A second similarity with other climate change films: whatever Klein herself thinks, the film sends confusing messages about the kinds of changes that are needed, and the ways in which different systems are interrelated. There are at least three systems operating, and it isn’t always clear which ones are driving what, or how best to intervene in them. At one level there is the technological system: how feasible is it to replace our fossil-fuel intensive system with low- or zero-carbon alternatives? How quickly can this be done, and to what extent is a downscaling of consumption patterns of the global North needed? Aside from the technical components of those questions, which different characters in the film seem to answer somewhat differently, these questions operate on political and economic levels, as well. I mentioned earlier the scale of expropriation that needs to be contemplated. Historically, this scale of change has been characterized as “revolutionary” (e.g. 1789 or 1917). Abolition in the US isn’t always characterized in those terms. Maybe that’s because the expropriation wasn’t really successful, and the exploitation of black bodies continues in other ways, as Coates and others argue (see above). Or maybe the Civil War did mark a revolutionary change in America’s political-economic system, comparable to the French, Russian, or Chinese revolutions, as Barrington Moore suggests in a classic study of comparative politics. And it is here that the film seems ambivalent in possibly unhelpful ways.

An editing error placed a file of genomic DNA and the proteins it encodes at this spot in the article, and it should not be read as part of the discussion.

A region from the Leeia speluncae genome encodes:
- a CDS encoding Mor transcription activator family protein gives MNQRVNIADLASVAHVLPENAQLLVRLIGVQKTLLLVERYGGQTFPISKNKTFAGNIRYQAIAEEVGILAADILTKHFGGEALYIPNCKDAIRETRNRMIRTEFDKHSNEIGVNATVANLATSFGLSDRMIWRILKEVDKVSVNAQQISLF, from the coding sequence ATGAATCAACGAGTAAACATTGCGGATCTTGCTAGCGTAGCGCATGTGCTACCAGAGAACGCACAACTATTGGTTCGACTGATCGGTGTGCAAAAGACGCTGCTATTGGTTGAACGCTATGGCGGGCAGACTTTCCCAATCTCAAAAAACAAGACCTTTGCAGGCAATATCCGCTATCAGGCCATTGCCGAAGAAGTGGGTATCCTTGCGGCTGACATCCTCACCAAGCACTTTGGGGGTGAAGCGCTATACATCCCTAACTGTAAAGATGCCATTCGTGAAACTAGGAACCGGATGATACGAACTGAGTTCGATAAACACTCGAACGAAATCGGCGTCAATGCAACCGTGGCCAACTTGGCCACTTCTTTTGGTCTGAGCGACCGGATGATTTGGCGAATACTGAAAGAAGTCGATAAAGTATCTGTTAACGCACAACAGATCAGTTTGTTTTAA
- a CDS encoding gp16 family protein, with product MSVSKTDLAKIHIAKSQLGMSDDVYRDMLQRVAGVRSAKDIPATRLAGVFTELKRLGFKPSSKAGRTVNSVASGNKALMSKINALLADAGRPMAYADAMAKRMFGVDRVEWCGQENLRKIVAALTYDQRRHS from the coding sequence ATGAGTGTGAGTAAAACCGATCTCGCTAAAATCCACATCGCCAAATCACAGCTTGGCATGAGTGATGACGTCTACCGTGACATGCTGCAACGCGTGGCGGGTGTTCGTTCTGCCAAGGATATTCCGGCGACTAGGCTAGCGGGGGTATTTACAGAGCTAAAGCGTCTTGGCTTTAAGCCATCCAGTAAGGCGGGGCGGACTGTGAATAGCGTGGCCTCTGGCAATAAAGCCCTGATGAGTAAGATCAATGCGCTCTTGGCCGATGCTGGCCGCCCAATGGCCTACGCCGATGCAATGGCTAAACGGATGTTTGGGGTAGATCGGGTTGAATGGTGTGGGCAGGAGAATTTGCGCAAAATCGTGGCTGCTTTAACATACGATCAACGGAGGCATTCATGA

In terms of economic questions, I’ve already noted the film’s willingness to deal with the issue of inequality and of capitalism. But ultimately the film seems to waffle on whether the criticism is to be aimed at neoliberalism (a particular form of capitalism), or at capitalism itself, more generally. Do we need better regulation, the right market incentives, etc. to move from a fossil to a green energy system? Or do we need to socialize the means of (energy) production?

A similar ambivalence structures how the film deals with politics. What does “This Changes Everything” tell us about the state? Just as some of the actors in the film argue that better-regulated (non-neoliberal) capitalism can usher in an energy transition, some of them argue that more democratically responsive states can do so, as well. Indeed, Klein herself on at least one occasion in the film notes the importance of citizen action in pushing states to behave appropriately. It was citizen pressure, she says, that made the energy transition (to the extent that there has been one) in Germany happen. But just like capitalism, the state system has a logic of its own, which may not be compatible with a just energy transition. While some in the film argue that states (like corporations) need to be held more accountable, others (most clearly Indigenous communities) argue that the state itself is part of the problem. A couple of years ago, Joel Wainwright and Geoff Mann argued that climate change may demand a politics that is both anti-capitalist and opposed to the state form at the planetary scale (“planetary sovereignty”) – what they call “Climate X.” Climate justice movements represent for them “the seeds of Climate X.” Although necessarily diffuse and shadowy, the Climate X does suggest a politics adequate to a condition – the potentiality of catastrophic climate change – that changes everything. At least some of the voices in Klein’s film, and maybe Klein herself, seem to be hedging their bets.